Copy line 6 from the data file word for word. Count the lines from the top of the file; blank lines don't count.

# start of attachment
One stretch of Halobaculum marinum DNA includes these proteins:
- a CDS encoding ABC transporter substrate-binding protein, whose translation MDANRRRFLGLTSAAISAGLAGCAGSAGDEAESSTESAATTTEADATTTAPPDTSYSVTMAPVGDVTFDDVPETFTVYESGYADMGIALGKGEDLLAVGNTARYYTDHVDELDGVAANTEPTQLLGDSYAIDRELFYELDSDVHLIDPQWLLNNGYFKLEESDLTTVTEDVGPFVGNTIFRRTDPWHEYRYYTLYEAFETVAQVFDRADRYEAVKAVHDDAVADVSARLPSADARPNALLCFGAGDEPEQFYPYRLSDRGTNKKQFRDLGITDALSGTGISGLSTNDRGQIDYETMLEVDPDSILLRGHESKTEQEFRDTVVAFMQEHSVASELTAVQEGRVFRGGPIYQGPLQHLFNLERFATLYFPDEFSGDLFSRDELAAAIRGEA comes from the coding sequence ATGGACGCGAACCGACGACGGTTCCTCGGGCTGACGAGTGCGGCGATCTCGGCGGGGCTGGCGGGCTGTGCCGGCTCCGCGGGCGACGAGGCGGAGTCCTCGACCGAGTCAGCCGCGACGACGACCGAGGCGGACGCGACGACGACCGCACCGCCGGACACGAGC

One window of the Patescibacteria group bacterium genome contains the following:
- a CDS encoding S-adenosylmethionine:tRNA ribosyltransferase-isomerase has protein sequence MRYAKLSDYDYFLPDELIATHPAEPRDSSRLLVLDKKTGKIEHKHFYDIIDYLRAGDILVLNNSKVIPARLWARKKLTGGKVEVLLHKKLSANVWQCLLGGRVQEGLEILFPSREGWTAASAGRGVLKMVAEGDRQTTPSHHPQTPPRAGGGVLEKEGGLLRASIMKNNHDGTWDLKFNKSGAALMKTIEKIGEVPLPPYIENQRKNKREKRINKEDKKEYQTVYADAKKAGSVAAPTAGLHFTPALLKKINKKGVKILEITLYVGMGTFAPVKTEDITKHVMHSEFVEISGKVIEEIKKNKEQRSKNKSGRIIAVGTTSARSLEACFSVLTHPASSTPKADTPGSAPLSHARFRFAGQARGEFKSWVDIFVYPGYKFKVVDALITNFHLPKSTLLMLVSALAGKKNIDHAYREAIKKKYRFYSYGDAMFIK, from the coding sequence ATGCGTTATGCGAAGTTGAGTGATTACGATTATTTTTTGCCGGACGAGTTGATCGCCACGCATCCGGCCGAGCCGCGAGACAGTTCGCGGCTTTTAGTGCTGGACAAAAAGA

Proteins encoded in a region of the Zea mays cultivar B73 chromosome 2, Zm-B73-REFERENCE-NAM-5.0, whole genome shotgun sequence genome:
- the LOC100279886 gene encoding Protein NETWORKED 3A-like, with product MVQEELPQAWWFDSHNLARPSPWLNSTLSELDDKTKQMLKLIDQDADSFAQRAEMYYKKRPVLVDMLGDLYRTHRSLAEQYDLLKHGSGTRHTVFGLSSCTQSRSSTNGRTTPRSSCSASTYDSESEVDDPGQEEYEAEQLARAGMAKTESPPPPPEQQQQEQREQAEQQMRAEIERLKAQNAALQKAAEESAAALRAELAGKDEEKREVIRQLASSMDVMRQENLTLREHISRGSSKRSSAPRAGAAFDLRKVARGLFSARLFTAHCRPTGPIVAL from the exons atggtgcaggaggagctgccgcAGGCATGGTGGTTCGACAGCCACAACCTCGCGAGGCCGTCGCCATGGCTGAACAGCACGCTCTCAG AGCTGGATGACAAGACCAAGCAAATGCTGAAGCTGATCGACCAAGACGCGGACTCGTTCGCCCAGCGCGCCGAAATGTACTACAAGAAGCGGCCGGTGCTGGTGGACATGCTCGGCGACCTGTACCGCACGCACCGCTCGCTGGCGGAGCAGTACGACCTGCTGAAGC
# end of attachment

- the LOC100279886 gene encoding Protein NETWORKED 3A-like, with product MVQEELPQAWWFDSHNLARPSPWLNSTLSELDDKTKQMLKLIDQDADSFAQRAEMYYKKRPVLVDMLGDLYRTHRSLAEQYDLLKHGSGTRHTVFGLSSCTQSRSSTNGRTTPRSSCSASTYDSESEVDDPGQEEYEAEQLARAGMAKTESPPPPPEQQQQEQREQAEQQMRAEIERLKAQNAALQKAAEESAAALRAELAGKDEEKREVIRQLASSMDVMRQENLTLREHISRGSSKRSSAPRAGAAFDLRKVARGLFSARLFTAHCRPTGPIVAL from the exons atggtgcaggaggagctgccgcAGGCATGGTGGTTCGACAGCCACAACCTCGCGAGGCCGTCGCCATGGCTGAACAGCACGCTCTCAG AGCTGGATGACAAGACCAAGCAAATGCTGAAGCTGATCGACCAAGACGCGGACTCGTTCGCCCAGCGCGCCGAAATGTACTACAAGAAGCGGCCGGTGCTGGTGGACATGCTCGGCGACCTGTACCGCACGCACCGCTCGCTGGCGGAGCAGTACGACCTGCTGAAGC